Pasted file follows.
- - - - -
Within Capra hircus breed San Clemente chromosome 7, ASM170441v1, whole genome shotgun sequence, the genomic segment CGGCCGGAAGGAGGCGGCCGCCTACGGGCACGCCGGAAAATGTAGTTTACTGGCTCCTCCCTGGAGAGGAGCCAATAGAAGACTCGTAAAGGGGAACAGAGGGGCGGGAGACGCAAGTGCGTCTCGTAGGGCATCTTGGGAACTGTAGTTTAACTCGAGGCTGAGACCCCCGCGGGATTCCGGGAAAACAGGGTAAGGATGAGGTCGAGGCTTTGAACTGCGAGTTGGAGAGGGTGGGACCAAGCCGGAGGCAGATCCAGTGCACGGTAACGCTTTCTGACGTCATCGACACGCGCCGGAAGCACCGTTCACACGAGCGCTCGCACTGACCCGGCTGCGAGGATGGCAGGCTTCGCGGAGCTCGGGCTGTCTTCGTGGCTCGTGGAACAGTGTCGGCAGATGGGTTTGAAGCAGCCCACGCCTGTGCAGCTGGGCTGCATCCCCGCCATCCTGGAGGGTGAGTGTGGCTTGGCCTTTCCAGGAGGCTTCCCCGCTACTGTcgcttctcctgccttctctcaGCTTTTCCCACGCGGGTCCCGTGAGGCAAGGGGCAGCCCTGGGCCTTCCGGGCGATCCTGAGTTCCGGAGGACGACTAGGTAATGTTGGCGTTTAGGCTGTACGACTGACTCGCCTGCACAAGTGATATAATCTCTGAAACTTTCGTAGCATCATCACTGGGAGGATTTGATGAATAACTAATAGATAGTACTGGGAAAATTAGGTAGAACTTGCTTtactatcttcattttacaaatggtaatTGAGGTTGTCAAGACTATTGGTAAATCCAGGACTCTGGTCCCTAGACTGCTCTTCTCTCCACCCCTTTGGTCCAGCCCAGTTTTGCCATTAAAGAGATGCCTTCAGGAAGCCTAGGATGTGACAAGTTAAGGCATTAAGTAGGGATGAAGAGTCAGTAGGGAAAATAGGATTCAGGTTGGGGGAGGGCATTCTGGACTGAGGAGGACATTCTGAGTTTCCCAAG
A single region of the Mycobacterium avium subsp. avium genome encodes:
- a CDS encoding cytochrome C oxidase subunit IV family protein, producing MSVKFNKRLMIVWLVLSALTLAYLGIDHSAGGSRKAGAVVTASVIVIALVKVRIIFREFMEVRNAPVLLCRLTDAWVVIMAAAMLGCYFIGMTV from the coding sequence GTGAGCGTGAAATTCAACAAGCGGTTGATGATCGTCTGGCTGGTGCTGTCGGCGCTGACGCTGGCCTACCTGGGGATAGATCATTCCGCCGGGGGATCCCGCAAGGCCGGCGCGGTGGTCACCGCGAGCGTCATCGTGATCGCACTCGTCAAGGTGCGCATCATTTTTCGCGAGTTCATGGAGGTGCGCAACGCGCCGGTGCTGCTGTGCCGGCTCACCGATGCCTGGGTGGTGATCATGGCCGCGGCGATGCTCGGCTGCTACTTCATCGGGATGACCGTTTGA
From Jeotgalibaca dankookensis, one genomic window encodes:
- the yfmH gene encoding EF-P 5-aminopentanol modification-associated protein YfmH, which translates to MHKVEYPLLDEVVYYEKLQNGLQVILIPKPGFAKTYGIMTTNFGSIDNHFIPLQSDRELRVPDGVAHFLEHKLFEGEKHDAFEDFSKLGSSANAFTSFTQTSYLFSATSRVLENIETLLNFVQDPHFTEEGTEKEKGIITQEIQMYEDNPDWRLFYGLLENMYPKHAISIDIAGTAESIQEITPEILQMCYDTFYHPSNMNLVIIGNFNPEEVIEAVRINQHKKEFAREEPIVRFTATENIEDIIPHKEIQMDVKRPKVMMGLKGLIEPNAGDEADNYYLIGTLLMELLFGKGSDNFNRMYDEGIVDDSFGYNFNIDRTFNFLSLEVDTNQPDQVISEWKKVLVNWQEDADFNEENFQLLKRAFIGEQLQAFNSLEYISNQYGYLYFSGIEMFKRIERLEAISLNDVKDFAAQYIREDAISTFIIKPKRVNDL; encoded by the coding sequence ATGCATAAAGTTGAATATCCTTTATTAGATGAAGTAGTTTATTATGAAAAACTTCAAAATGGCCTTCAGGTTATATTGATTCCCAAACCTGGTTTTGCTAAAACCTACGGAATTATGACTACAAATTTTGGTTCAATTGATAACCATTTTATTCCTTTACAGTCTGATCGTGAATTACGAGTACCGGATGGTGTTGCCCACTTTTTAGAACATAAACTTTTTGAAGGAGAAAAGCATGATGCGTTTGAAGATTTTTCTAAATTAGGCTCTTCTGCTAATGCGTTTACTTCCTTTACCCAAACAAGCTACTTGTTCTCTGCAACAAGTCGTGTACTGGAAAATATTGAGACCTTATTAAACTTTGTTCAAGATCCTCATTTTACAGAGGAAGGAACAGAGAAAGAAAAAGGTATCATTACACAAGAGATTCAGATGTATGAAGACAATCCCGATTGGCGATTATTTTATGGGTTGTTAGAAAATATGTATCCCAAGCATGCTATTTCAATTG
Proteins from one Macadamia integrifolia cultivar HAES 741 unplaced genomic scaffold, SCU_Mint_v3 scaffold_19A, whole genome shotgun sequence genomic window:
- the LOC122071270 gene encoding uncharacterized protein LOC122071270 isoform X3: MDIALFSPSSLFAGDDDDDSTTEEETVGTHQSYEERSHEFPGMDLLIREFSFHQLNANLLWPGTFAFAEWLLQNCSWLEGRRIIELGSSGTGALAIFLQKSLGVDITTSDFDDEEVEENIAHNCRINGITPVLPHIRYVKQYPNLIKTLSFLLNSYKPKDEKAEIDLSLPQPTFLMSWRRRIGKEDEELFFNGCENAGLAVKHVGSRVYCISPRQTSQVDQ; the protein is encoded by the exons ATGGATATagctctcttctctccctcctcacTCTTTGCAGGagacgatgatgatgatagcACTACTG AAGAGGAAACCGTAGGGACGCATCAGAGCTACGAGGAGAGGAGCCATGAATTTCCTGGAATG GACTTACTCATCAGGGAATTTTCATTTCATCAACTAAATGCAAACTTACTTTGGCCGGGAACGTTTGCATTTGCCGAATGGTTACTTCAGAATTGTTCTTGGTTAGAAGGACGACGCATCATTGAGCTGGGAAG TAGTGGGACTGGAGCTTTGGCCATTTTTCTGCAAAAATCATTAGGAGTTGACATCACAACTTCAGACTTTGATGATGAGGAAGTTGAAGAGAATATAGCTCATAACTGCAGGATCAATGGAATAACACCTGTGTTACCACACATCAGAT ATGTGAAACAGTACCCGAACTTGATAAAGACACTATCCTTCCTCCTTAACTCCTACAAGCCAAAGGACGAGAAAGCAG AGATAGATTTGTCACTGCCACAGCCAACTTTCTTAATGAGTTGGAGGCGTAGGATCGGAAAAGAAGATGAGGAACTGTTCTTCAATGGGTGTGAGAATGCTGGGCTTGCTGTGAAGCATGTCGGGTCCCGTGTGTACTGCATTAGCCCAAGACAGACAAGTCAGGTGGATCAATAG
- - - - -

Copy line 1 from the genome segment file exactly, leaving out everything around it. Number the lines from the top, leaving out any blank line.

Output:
Within Capra hircus breed San Clemente chromosome 7, ASM170441v1, whole genome shotgun sequence, the genomic segment CGGCCGGAAGGAGGCGGCCGCCTACGGGCACGCCGGAAAATGTAGTTTACTGGCTCCTCCCTGGAGAGGAGCCAATAGAAGACTCGTAAAGGGGAACAGAGGGGCGGGAGACGCAAGTGCGTCTCGTAGGGCATCTTGGGAACTGTAGTTTAACTCGAGGCTGAGACCCCCGCGGGATTCCGGGAAAACAGGGTAAGGATGAGGTCGAGGCTTTGAACTGCGAGTTGGAGAGGGTGGGACCAAGCCGGAGGCAGATCCAGTGCACGGTAACGCTTTCTGACGTCATCGACACGCGCCGGAAGCACCGTTCACACGAGCGCTCGCACTGACCCGGCTGCGAGGATGGCAGGCTTCGCGGAGCTCGGGCTGTCTTCGTGGCTCGTGGAACAGTGTCGGCAGATGGGTTTGAAGCAGCCCACGCCTGTGCAGCTGGGCTGCATCCCCGCCATCCTGGAGGGTGAGTGTGGCTTGGCCTTTCCAGGAGGCTTCCCCGCTACTGTcgcttctcctgccttctctcaGCTTTTCCCACGCGGGTCCCGTGAGGCAAGGGGCAGCCCTGGGCCTTCCGGGCGATCCTGAGTTCCGGAGGACGACTAGGTAATGTTGGCGTTTAGGCTGTACGACTGACTCGCCTGCACAAGTGATATAATCTCTGAAACTTTCGTAGCATCATCACTGGGAGGATTTGATGAATAACTAATAGATAGTACTGGGAAAATTAGGTAGAACTTGCTTtactatcttcattttacaaatggtaatTGAGGTTGTCAAGACTATTGGTAAATCCAGGACTCTGGTCCCTAGACTGCTCTTCTCTCCACCCCTTTGGTCCAGCCCAGTTTTGCCATTAAAGAGATGCCTTCAGGAAGCCTAGGATGTGACAAGTTAAGGCATTAAGTAGGGATGAAGAGTCAGTAGGGAAAATAGGATTCAGGTTGGGGGAGGGCATTCTGGACTGAGGAGGACATTCTGAGTTTCCCAAG